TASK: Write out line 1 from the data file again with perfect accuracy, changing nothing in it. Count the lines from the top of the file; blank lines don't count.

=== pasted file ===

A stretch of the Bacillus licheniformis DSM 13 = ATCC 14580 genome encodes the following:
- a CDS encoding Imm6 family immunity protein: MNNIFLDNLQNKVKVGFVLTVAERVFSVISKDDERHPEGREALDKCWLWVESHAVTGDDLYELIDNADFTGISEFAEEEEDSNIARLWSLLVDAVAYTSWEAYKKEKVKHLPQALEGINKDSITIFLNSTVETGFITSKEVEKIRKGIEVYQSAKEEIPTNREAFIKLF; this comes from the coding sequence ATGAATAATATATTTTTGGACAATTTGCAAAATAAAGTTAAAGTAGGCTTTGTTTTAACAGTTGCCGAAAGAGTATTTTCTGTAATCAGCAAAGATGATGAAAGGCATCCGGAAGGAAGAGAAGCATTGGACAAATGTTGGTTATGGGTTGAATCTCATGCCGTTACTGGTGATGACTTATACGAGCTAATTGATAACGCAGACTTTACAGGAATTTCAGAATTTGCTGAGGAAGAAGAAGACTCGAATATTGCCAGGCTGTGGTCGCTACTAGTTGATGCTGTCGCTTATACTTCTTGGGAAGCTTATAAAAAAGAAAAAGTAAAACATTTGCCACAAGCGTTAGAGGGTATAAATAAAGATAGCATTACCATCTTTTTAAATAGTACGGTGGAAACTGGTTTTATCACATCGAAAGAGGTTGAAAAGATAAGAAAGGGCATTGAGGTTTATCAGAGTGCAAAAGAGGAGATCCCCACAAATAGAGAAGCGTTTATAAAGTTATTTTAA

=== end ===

A stretch of the Bacillus licheniformis DSM 13 = ATCC 14580 genome encodes the following: